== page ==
A federal report reveals undisclosed foreign ties among some scientists, raising unique concerns.
A professor at Emory University was fired and charged with theft of grant funds in 2019 after he was allegedly paid $500,000 of unreported funding by Chinese research institutions to conduct years of research at Chinese labs without his employer’s knowledge.
This case is just one example of a growing trend in allegations of U.S. researchers receiving undisclosed support from foreign entities in exchange for access to scientific knowledge or influence within the United States.
Yet the major U.S. federal agencies that fund scientific research projects at educational institutions do not currently have sufficient safeguards in place to prevent foreign influence over their research, according to congressional testimony delivered in October by a senior official at the U.S. Government Accountability Office (GAO).
Last year, GAO released a report based on a review of the five agencies that account for the vast majority of all federal research and development expenditures at U.S. universities. GAO found that two of these agencies—the U.S. Department of Defense and the U.S. Department of Energy—lacked any agency-wide policies requiring researchers seeking funding to disclose conflicts of interest.
Three other agencies—the National Science Foundation (NSF), the National Institutes of Health (NIH), and the National Aeronautics and Space Administration (NASA)—did have conflict of interest policies, but none of these policies specifically addressed foreign financial interests or specified whether such interests are required to be reported.
GAO commissioned this report in the wake of recent concerns about foreign governments’ talent recruitment programs. It addressed worries that unapproved diversions of scientific research materials to foreign governments may threaten U.S. leadership in emerging science and technology, weaken innovation, threaten economic competitiveness, and violate the integrity of the U.S. research enterprise.
In a letter sent to over 10,000 U.S. universities in 2018, Francis Collins, the director of the NIH, claimed that foreign governments have mounted “systemic programs” to influence researchers at the NIH and other peer institutions. In particular, Collins noted his unease over efforts to divert intellectual property in biomedical research to other countries, attempts by foreign entities to influence NIH funding decisions, and the failures of many U.S. researchers to disclose when they received substantial resources from foreign organizations or governments.
In response to these concerns, the five agencies reviewed in the GAO report have taken preliminary steps to clarify their existing policies concerning foreign conflicts of interest and disclosure requirements. These measures include establishing working groups on identifying risks of foreign influence and conducting outreach to universities about these concerns, among other actions. As one example, the Defense Department established a task force to review regulations, procedures, and policies concerning the conduct of research. The agency reports to be working on identifying Chinese government-affiliated foreign talent recruitment programs for particular scrutiny.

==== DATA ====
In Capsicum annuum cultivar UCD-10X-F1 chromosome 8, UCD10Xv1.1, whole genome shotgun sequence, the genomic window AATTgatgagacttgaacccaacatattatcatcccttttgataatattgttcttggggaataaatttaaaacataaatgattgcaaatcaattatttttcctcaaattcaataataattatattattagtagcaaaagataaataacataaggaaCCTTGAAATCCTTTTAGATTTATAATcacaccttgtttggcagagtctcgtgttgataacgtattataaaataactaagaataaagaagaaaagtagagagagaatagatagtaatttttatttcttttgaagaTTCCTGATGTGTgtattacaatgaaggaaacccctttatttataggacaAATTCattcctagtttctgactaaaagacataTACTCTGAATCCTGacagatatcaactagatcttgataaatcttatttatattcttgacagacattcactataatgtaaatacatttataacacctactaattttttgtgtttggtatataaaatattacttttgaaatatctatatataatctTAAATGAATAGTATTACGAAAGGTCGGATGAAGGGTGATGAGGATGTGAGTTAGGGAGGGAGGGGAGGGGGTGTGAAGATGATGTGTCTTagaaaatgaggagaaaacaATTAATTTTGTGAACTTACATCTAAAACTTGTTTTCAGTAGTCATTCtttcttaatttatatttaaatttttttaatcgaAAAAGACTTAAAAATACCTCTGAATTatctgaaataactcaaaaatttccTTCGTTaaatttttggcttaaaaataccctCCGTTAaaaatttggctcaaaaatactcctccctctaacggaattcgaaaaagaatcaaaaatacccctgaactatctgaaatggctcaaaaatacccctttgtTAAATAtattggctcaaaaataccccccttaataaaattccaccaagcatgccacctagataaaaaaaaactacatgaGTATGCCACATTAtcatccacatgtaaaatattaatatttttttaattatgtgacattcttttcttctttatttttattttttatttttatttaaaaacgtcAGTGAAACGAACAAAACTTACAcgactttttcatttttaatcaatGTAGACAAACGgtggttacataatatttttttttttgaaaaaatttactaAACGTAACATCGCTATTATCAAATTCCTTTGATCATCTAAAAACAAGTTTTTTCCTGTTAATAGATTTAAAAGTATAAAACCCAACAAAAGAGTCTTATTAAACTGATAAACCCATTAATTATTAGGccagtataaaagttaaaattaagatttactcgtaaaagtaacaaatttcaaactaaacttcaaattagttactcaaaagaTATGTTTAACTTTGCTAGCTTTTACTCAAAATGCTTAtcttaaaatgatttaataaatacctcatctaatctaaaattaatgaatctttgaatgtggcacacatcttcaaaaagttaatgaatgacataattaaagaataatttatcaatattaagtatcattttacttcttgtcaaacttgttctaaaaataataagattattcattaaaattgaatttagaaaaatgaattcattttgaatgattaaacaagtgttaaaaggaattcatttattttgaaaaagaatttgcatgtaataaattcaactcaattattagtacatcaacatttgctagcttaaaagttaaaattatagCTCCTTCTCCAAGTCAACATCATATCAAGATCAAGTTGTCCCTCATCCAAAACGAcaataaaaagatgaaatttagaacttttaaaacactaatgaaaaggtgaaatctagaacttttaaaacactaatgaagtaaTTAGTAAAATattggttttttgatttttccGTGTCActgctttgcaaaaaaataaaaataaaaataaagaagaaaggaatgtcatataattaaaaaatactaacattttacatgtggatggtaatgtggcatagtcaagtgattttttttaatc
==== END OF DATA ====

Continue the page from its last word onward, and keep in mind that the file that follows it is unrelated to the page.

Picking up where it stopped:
These measures have produced results at some agencies to date, concludes GAO. For example, as of September 2020, the NIH had identified more than 200 scientists in the United States who were behaving in ways that threatened research security and integrity.
Based on interviews with officials from the five leading federal research agencies, university representatives and administrators, and researchers, GAO auditors identified five opportunities to improve the way the federal government addresses foreign influence in federally funded research.
For example, GAO recommended that agencies receiving federal funding for research harmonize their grant proposal requirements to ensure that all parties involved are aware of the risks of foreign influence. GAO also noted that these measures could help reduce the burden on universities, which often must ensure their researchers meet grant requirements for multiple agencies.
GAO also recommended that federal research agencies better communicate to universities the specific risks that they face concerning foreign influence, since many U.S. institutions do not yet have experience in trying to mitigate these risks. In addition, GAO offered guidance, based on input from university representatives, that federal agencies provide training to researchers on identifying and reporting potential foreign influences.
Agency and university officials range in their views as to whether researchers should be permitted to participate in foreign talent recruitment programs. NIH officials report that although some researchers readily disclose funding from these types of foreign sources, many fail to disclose funding from Chinese programs in particular. According to the NIH, these failures to report might be due to the fact that some contracts with foreign funding sources expressly prohibit researchers from disclosing their participation in such programs to grant-making agencies in the United States.
GAO notes, however, that the head researchers surveyed at various universities unanimously recommended that any researchers participating in these programs should at least disclose their involvement to their universities.
GAO concludes that if the five agencies noted in its report begin to fully implement its recommendations, they could improve their own abilities and enhance the capacity of U.S. universities to identify and mitigate conflicts of interest and ensure consistency in enforcement.